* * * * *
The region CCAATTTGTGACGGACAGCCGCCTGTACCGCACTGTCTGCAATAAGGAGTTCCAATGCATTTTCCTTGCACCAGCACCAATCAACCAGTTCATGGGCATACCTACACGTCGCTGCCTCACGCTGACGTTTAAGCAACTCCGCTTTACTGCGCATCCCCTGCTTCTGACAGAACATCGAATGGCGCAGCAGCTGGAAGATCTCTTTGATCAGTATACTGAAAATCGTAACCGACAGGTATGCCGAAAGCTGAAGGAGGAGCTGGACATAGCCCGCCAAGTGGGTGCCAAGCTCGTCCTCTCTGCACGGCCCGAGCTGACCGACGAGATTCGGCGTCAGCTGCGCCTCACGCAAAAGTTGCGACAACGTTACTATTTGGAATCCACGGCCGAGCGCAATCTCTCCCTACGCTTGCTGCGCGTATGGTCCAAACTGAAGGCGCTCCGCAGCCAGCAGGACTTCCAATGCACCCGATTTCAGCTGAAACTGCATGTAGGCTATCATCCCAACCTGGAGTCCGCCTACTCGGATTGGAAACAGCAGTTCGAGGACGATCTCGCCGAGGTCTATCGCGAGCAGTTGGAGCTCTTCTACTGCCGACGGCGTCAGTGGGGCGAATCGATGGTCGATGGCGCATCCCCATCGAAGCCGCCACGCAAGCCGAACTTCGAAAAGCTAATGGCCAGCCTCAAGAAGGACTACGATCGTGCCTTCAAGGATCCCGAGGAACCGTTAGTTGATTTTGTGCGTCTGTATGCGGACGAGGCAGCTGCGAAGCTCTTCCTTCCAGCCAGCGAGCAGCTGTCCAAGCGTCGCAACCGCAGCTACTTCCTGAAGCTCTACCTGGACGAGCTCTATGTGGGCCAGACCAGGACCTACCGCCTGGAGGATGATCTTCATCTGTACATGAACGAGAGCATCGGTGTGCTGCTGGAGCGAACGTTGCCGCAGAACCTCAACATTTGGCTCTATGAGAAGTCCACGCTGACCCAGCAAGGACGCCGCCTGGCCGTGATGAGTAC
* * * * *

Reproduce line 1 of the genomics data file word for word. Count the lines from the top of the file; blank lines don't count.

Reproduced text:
The region CCAATTTGTGACGGACAGCCGCCTGTACCGCACTGTCTGCAATAAGGAGTTCCAATGCATTTTCCTTGCACCAGCACCAATCAACCAGTTCATGGGCATACCTACACGTCGCTGCCTCACGCTGACGTTTAAGCAACTCCGCTTTACTGCGCATCCCCTGCTTCTGACAGAACATCGAATGGCGCAGCAGCTGGAAGATCTCTTTGATCAGTATACTGAAAATCGTAACCGACAGGTATGCCGAAAGCTGAAGGAGGAGCTGGACATAGCCCGCCAAGTGGGTGCCAAGCTCGTCCTCTCTGCACGGCCCGAGCTGACCGACGAGATTCGGCGTCAGCTGCGCCTCACGCAAAAGTTGCGACAACGTTACTATTTGGAATCCACGGCCGAGCGCAATCTCTCCCTACGCTTGCTGCGCGTATGGTCCAAACTGAAGGCGCTCCGCAGCCAGCAGGACTTCCAATGCACCCGATTTCAGCTGAAACTGCATGTAGGCTATCATCCCAACCTGGAGTCCGCCTACTCGGATTGGAAACAGCAGTTCGAGGACGATCTCGCCGAGGTCTATCGCGAGCAGTTGGAGCTCTTCTACTGCCGACGGCGTCAGTGGGGCGAATCGATGGTCGATGGCGCATCCCCATCGAAGCCGCCACGCAAGCCGAACTTCGAAAAGCTAATGGCCAGCCTCAAGAAGGACTACGATCGTGCCTTCAAGGATCCCGAGGAACCGTTAGTTGATTTTGTGCGTCTGTATGCGGACGAGGCAGCTGCGAAGCTCTTCCTTCCAGCCAGCGAGCAGCTGTCCAAGCGTCGCAACCGCAGCTACTTCCTGAAGCTCTACCTGGACGAGCTCTATGTGGGCCAGACCAGGACCTACCGCCTGGAGGATGATCTTCATCTGTACATGAACGAGAGCATCGGTGTGCTGCTGGAGCGAACGTTGCCGCAGAACCTCAACATTTGGCTCTATGAGAAGTCCACGCTGACCCAGCAAGGACGCCGCCTGGCCGTGATGAGTAC